I've written slightly over 19,000 words on my novel. Yes, I'm lagging quite a bit behind where I should be, but I wrote out a schedule on Saturday that requires me to write 2500 words per day, which I managed (barely) both on Saturday and Sunday. It's easier to write during the week because I have more computer time when Keith is not home. I rose early this morning to write but had a MECAC blog update to write and wrote a note to a friend whose husband has cancer and who is having a rough day. I'll write during the kids' break and lunch and also after tutoring, and I hope I can get to 21,500 words by the end of the day.
I'm in a fairly easy part of my book right now, describing my character's first Anglican service. It's what happens afterwards that I'm not sure about. I've not given this novel a great deal of thought; I've simply let events unfold organically and it's worked out well thus far. (My criteria of "well" being that I'm still writing it.)
Yesterday after church I started reading The Lovely Bones by Alice Sebold for this month's Logos reading and discussion group. It's a book I had never read, and I don't remember who had recommended it. But I was somehow captivated by the very first lines: "My name was Salmon, like the fish; first name, Susie. I was fourteen when I was murdered on December 6, 1973." I read ninety pages yesterday and could barely put it down before bed. I had expected not to like it; the murder of children really bothers me. But it's the utter detachment of the first person narrator, Susie, who somehow makes her own rape and murder digestible. It's not an enjoyable book by any stretch, but it is an intriguing and very well-written one. I can see it joining Toni Morrison's Beloved in high school reading lists. It's a remarkable book with a very interesting, though hardly Biblical, idea of heaven being tailored to our own dreams -- different heavens for different people.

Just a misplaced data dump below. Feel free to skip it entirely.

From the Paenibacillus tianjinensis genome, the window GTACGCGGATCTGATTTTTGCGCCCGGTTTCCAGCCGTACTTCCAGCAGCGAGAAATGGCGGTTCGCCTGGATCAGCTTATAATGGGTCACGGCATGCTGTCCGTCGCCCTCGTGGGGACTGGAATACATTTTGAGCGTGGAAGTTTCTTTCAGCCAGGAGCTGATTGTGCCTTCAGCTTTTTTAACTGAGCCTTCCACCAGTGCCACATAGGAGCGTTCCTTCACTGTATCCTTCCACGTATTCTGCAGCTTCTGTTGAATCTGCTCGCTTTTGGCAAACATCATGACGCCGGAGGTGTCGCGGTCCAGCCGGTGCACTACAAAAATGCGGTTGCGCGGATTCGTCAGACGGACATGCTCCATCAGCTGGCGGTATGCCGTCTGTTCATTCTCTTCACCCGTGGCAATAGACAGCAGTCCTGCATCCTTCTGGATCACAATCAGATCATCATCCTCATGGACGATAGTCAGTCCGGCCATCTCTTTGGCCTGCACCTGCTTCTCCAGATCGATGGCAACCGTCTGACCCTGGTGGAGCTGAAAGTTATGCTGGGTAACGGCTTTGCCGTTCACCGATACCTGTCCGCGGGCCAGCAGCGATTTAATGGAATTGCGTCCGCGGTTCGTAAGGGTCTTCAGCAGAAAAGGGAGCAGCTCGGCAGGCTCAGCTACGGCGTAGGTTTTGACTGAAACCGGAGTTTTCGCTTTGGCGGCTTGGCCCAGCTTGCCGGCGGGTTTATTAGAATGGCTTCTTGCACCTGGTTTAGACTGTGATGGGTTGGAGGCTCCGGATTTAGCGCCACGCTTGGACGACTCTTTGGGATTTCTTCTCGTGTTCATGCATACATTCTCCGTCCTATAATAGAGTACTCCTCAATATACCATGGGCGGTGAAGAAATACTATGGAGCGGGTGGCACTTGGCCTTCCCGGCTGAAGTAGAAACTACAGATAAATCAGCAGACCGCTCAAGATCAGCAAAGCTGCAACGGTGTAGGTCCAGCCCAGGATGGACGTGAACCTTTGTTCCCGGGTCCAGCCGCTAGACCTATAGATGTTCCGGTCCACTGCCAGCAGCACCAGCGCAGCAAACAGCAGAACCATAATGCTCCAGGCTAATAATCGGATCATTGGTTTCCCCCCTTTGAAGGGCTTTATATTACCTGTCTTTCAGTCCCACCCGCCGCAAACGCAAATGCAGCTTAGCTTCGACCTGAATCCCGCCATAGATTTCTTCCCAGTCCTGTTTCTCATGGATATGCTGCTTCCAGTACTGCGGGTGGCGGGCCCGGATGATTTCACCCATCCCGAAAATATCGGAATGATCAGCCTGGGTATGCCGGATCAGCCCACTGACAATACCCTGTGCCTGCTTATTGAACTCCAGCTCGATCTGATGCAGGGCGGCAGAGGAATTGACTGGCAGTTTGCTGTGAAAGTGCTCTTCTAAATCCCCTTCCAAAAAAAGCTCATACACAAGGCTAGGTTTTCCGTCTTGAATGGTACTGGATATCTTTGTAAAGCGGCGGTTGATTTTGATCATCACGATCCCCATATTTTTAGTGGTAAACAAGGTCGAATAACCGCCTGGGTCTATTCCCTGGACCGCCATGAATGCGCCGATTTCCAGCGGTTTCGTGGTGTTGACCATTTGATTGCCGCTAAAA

My heaven would have English country gardens with no weeds, and I would never be tired while working it. IN fact, Jesus and I would work in it together, planning borders and training wisteria, honeysuckle, and morning glories over arches and fences. I'd have a thatched cottage with lots of books, bottles of ink, nib pens, and a huge stack of thick parchment paper that would never run out. Neither would my ideas. I would garden and write all day, and my hands and neck would never hurt. I would never be in any kind of pain in my new body. I would gather flowers from my garden into vases each morning and have the scent of fresh flowers permeate the cottage. I would write evenings on a wooden desk under a window, a roaring stone fireplace at my back and the only light from candles, or read curled up in a comfy old armchair next to the fire. That's what "my heaven" would look like. I think I'll ask the group what their "heaven" would look like when we have our discussion.
Back to reality: Keith is now doing handyman work for friends and family, so he's busy with quite a few little jobs and a big one or two. So for now things are okay for us while we wait for God's direction for our lives. Those of you who know our situation, thanks so much for your prayers! I am not as fearful as I have been, thanks be to God. So, THANK YOU for praying!